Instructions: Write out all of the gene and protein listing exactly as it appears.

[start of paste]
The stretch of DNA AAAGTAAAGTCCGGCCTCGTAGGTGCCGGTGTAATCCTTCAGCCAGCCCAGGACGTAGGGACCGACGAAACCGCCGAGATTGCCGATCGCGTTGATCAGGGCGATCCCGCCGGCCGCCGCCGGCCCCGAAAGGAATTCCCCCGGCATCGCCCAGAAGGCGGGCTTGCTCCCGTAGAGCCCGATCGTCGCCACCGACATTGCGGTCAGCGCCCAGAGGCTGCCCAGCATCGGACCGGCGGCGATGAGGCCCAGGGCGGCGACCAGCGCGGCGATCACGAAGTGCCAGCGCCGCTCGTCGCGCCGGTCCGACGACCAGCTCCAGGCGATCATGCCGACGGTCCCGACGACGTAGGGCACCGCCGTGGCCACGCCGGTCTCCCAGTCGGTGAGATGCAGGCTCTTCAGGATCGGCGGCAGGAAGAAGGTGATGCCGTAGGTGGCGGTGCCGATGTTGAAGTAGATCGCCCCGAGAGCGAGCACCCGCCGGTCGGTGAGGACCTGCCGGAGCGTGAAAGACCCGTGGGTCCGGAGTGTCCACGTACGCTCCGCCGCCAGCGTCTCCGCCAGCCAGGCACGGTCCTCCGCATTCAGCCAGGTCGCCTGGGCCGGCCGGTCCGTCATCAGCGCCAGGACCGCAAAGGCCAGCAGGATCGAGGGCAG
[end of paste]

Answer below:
The stretch of DNA AAAGTAAAGTCCGGCCTCGTAGGTGCCGGTGTAATCCTTCAGCCAGCCCAGGACGTAGGGACCGACGAAACCGCCGAGATTGCCGATCGCGTTGATCAGGGCGATCCCGCCGGCCGCCGCCGGCCCCGAAAGGAATTCCCCCGGCATCGCCCAGAAGGCGGGCTTGCTCCCGTAGAGCCCGATCGTCGCCACCGACATTGCGGTCAGCGCCCAGAGGCTGCCCAGCATCGGACCGGCGGCGATGAGGCCCAGGGCGGCGACCAGCGCGGCGATCACGAAGTGCCAGCGCCGCTCGTCGCGCCGGTCCGACGACCAGCTCCAGGCGATCATGCCGACGGTCCCGACGACGTAGGGCACCGCCGTGGCCACGCCGGTCTCCCAGTCGGTGAGATGCAGGCTCTTCAGGATCGGCGGCAGGAAGAAGGTGATGCCGTAGGTGGCGGTGCCGATGTTGAAGTAGATCGCCCCGAGAGCGAGCACCCGCCGGTCGGTGAGGACCTGCCGGAGCGTGAAAGACCCGTGGGTCCGGAGTGTCCACGTACGCTCCGCCGCCAGCGTCTCCGCCAGCCAGGCACGGTCCTCCGCATTCAGCCAGGTCGCCTGGGCCGGCCGGTCCGTCATCAGCGCCAGGACCGCAAAGGCCAGCAGGATCGAGGGCAG